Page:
Although I’m edging to the slide side of the demographic, I’m still a middle aged white guy.
And when, as a producer, I put a project into development with a Canadian television network, especially a project that will require Public money to be realized, I have to sign an agreement which includes an acknowledgement that I will “reflect the diversity of contemporary Canadian society” and that I am also “aware of the need to increase opportunities for all those who may have been traditionally under represented in the Canadian television industry”.
And good on the funding agencies for requiring this kind of commitment!
For it makes no sense that at this point in the 21st century anyone should have their employment or creative opportunities reduced because of their race, gender, age, sexual orientation or a physical disability.
And what better way of affirming our intention of reflecting who we are, what we value and the kind of nation we’re becoming than in the stories we tell ourselves and the world.
If the project being developed is still at the concept stage, this commitment encourages writers and producers to explore the many options available to tell our stories in a way few other countries can. And if the project already has a script fairly locked into launch mode, it encourages diversity in casting and cultural innovation with regard to future story arenas if the contemplated production is a series.
To see this process in action, you need to look no further than the recently launched new season of drama and comedy on the CBC…
The Republic of Doyle
18 to Life
Death Comes to Town
Gee, still a lotta white faces there…huh?
Now don’t go getting the wrong idea…
Maybe those shows aren’t really a fair reflection of all the network offerings…
Y’see the CBC has two separate and distinct seasons. And the other one from last Fall featured…
Battle of the Blades
This Hour Has 22 Minutes
I’m pretty sure there’s an aboriginal face deep in the background of that “Heartland” picture.
And anybody who knows anything about those retired hockey players on “Battle of the Blades” knows that Tie Domi is a Muslim.
And there’s a very talented black actress who turns up semi-regularly on “Being Erica”.
Just…apparently…not…featured in any of the publicity.
Okay, but wait. Let’s not go jumping to any conclusions…
Because CBC has a couple of venerable series that are in their third and fourth seasons respectively…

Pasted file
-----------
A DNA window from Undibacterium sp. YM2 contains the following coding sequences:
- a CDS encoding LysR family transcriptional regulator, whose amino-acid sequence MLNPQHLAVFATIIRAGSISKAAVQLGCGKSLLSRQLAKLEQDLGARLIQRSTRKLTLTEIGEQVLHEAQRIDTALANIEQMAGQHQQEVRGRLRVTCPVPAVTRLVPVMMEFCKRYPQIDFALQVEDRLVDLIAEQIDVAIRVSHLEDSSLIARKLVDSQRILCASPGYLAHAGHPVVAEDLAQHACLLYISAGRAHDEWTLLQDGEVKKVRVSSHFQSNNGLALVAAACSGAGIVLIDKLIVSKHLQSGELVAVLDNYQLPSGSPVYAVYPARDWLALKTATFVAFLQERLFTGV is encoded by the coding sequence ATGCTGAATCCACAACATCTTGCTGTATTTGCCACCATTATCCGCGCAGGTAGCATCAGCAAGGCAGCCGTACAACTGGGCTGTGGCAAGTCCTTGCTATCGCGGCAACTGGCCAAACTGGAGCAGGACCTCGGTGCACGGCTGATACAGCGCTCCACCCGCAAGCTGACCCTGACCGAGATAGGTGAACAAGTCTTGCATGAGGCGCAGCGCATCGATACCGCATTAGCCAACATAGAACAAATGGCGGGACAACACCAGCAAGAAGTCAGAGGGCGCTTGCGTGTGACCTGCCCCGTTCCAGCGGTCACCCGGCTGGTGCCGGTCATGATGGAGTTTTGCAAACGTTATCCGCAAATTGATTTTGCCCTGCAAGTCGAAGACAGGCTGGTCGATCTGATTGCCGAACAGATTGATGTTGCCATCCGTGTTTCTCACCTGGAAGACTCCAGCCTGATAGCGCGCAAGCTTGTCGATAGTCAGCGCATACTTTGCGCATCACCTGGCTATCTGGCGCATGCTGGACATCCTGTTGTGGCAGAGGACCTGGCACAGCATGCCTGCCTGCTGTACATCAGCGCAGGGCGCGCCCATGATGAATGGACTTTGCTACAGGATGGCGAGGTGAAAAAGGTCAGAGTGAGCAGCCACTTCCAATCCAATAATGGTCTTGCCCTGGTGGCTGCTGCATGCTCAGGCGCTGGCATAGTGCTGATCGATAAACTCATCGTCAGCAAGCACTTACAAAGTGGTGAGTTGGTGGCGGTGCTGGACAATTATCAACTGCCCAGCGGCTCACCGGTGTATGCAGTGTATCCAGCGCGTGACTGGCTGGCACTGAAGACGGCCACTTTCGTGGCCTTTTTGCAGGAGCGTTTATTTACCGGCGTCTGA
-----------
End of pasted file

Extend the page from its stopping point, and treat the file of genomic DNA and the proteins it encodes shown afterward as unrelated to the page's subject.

Now there’s a show that features about as much white liberal guilt as you can cram into an hour of television. They also found an actress from a visible minority to replace one of a different visible minority when the original one departed the show. And I know for a fact that they have a very good black actor in the regular cast.
Just…apparently…not…featured in any of the publicity.
But ignore all that because how could anybody forget…
Little Mosque on the Prairie
The comedy that brought the Canadian Muslim experience to television --- even if it still isn’t funny after four seasons --- and half the cast remains Caucasian.
Take a deep breath.
Interesting, isn’t it?
Probably not the sort of thing you’ve taken note of before. But something that a performer “of color”, a writer working hard to create three dimensional characters that don’t come from their personal cultural core or a producer who has signed the affirmation quoted above are all acutely aware.
So what’s going on here?
Is there a subtle form of Racism at work within the Government supported Canadian Broadcasting Corporation?
Are the funding agencies merely paying lip service to their rules? Y’know, one of those government initiatives where it’s implied that everybody gets to play in the sandbox while only a select few actually get the opportunity to build a castle?
Maybe it’s neither of those things.
I mean, there may not be many non-white faces. But you can count the number of Gay characters on one thumb and I don’t see anybody with anything more serious than a lack of comic timing as a disability.
Maybe the executives at the CBC and the six different funding agencies listed in “The Republic of Doyle” end credits were just happy that the show imported an Irish actor in his 50’s, so they could check off the “No Age Discrimination” box on their “under represented” checklist.
Maybe Newfoundlanders as a whole are still considered an “under represented” group, that long list of CODCO and CODCO Alumni shows notwithstanding.
Maybe the confusing brand of “womanizing” lead character Jake Doyle exhibits will soon be explained when we discover he’s Gay --- simultaneously ticking off another of those many “under represented” categories.
Perhaps the whole picture is just skewed by the oddly concocted Provincial tax credit rules that not only boot production out of diversely populated places like Vancouver and Toronto, but also kick them just beyond their nearby suburbs of Burnaby and Brampton where people who look like me are the “visible minority”.
I think the real reason the complexion of Canadian television is as pale as it is comes down to something else.
Because I’m that slide-side middle aged guy, I can vividly recall the late 1980’s, when American studios came here to do such series as “Night Heat” and “Adderly”.
The cast make-up of those series didn’t look much different from the current CBC offerings, and their content usually included one or two “Chinatown” or “Ghetto” episodes a season, meaning the employment opportunities for visible minority talent --- uh --- haven’t really improved in 25 years.
Back then we used to say that our American cultural masters had come here because we were, “Mostly Cheaper. Mostly Spoke English. And most important --- Mostly White!”